Born a year apart (Miller in 1919, Mann in 1920) at first glance, the two appear to be polar opposites. Miller was born in Sunshine, Victoria; Mann was born in Brakpan on the East Rand. Miller was an inveterate gambler and a serial womaniser; Mann was chastely monogamous, his worst sins being his love of a cigarette and the occasional beer. Miller was reflexively anti-authoritarian, once being disciplined while flying for the Royal Australian Airforce when stationed in England – for rushing up to London to see a concert by violinist Yehudi Menuhin without permission. Any thought of the one-fingered salute appears to be anathema to Mann. Letting his hair down meant belting the Glamorgan bowlers to all corners of the ground in a quick-fire innings of 97 in 55 minutes on the 1947 tour.

For all their superficial differences, Mann and Miller were also members of a brotherhood. They had not only played international cricket, but also fought in the war, and it made them doubly bound. (Miller, who flew Mosquitos, once justified his insouciance on the field by saying that once you had experienced a Messerschmidt "flying up your arse", then everything else paled into insignificance.)

Their camaraderie is the true sub-text of Miller's amazingly pained, amazingly generous letter. There is also the poignance of Miller's obvious admiration, of how much Mann was the man Miller might have wanted to be, but could somehow never become.

"Without boring you any more," he writes later in the letter, "I'd just like you to know that my thoughts are often over there with you, wondering how you are getting on. I sincerely hope that you are well and the children as well, and if they can be anywhere near as good a citizen as Tufty, their father, then they will reflect great credit on their country. He was the one chap who will always live in my mind as a great man."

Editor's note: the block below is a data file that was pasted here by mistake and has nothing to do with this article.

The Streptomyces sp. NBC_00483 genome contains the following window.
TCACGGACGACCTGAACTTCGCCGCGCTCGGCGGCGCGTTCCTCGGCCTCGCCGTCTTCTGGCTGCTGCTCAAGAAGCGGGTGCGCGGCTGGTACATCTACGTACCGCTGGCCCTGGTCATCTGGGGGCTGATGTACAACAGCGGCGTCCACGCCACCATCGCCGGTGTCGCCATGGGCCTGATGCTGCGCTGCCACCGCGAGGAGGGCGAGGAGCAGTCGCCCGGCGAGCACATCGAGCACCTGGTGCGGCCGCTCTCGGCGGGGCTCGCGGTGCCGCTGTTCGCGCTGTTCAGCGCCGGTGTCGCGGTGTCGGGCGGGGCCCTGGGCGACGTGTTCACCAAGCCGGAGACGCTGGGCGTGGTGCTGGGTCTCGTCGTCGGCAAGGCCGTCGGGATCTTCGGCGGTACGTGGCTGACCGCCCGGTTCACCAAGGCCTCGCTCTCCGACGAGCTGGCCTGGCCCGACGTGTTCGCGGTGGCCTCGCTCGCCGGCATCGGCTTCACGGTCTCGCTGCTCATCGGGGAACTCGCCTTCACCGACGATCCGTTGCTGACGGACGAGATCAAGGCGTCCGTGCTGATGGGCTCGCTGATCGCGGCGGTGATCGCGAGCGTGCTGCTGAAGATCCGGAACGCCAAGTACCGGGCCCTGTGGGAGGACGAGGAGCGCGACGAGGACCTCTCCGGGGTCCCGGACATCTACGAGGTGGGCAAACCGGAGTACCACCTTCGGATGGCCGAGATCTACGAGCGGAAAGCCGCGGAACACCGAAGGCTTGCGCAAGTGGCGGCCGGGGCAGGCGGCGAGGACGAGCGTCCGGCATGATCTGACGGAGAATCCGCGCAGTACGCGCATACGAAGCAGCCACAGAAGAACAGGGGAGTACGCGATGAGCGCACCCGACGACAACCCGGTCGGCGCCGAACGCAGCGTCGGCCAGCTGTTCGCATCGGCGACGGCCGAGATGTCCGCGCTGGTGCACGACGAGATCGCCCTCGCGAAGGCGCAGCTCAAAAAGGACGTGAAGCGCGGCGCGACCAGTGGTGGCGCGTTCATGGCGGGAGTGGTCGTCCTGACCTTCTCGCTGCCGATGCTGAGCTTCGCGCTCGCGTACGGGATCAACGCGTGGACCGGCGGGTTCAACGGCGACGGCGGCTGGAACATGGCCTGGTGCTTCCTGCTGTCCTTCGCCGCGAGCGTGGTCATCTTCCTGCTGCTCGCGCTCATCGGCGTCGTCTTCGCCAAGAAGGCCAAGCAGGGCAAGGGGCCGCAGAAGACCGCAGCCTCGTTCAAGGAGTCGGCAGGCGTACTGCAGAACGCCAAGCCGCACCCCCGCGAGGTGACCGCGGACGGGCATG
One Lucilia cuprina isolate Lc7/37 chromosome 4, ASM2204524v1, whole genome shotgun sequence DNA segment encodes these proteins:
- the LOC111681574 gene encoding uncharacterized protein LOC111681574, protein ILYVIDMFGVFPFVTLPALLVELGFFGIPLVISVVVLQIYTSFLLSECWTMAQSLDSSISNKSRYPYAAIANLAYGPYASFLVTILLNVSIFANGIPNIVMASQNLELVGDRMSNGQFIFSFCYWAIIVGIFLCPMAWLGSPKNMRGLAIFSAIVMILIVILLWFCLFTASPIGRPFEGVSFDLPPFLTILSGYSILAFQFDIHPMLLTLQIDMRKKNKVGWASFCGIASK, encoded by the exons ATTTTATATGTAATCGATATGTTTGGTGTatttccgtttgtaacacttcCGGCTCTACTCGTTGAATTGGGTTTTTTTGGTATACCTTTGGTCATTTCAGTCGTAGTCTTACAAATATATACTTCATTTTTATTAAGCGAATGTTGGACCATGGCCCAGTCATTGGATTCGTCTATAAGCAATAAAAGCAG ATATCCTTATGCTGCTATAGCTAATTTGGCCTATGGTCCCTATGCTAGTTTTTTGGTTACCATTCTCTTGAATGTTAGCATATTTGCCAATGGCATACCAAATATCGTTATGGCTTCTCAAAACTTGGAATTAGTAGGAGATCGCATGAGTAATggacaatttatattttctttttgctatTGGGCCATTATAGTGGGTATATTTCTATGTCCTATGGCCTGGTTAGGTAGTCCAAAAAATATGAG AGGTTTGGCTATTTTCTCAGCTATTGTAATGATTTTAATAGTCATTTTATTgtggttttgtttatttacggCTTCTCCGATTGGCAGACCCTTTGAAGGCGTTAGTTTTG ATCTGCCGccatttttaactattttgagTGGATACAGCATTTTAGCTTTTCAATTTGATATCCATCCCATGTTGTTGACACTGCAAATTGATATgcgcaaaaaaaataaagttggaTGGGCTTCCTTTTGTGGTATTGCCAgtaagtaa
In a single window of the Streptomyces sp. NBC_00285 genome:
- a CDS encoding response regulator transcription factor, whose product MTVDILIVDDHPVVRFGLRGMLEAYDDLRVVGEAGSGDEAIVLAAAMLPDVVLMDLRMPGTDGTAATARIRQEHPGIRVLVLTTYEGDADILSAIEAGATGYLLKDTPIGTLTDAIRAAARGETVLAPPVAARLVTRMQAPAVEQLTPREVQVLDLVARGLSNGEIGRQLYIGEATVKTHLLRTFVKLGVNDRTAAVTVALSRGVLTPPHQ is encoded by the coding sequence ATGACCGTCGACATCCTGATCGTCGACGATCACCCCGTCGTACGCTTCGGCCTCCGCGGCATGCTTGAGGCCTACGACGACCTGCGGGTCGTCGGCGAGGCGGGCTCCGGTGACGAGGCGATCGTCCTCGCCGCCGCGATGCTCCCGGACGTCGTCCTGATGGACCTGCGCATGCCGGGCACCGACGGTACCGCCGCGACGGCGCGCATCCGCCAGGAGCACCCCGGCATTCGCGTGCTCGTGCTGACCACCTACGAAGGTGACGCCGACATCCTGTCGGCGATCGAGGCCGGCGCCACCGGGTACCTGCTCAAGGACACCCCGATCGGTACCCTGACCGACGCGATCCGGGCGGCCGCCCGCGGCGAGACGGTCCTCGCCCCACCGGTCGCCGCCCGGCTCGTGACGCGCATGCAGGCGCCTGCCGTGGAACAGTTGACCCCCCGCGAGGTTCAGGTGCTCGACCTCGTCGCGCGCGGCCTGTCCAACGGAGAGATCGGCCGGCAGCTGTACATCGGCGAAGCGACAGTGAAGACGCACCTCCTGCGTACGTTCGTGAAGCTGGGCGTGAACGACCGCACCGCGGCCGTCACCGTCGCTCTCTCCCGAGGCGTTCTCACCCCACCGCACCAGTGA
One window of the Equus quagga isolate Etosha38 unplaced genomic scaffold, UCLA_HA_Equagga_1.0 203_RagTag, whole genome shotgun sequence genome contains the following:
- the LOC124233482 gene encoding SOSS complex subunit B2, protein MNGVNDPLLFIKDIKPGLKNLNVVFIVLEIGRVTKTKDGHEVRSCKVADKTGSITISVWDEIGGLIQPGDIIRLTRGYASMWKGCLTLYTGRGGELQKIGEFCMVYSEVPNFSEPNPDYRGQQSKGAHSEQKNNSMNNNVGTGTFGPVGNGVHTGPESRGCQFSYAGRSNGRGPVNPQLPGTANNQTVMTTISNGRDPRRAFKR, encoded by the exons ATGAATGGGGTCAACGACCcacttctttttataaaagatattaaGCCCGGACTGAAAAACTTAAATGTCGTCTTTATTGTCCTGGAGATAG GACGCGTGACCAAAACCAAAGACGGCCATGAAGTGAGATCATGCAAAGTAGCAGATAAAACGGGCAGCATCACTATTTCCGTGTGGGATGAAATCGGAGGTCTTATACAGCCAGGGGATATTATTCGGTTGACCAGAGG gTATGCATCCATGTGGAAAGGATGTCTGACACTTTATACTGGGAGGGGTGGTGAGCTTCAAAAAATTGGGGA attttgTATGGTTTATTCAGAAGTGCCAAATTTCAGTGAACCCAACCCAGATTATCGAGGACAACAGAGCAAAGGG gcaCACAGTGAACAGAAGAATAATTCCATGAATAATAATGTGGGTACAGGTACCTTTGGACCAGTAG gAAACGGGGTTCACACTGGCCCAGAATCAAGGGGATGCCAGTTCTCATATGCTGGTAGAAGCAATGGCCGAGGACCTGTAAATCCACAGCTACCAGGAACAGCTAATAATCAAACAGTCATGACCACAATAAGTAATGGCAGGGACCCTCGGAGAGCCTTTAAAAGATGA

In his will, Mann bequeathed £200 each to Angelina Armoroli (née Ferro) and Cesare Zagato, the Italians who took him in when he was on the run. Zagato was employed as a foreman on the farm on which Tufty and his mate took refuge and the family guided Tufty through the classics, teaching him the language. Had they been discovered harbouring a fugitive, they would have been shot.

The Manns have remained friendly with her ever since, Angelina naming her daughter Normanna after Norman. Normanna's son, Alberto, is great friends with Chris and Julia's son, Luke; both Alberto and Luke live in London.

One cannot but be moved by Tufty's quietly forceful decency, captured so haltingly by Miller. The word, really, is his chivalry, a notion so strange that it might almost have come from a different moral universe. As an item summarising his life in the family scrapbook reads: "So shines a good life in a naughty world." The use of the word "naughty" is quaintly destabilising. Not a "bad world" or an "evil world", not an indifferent world, either. Just a naughty one.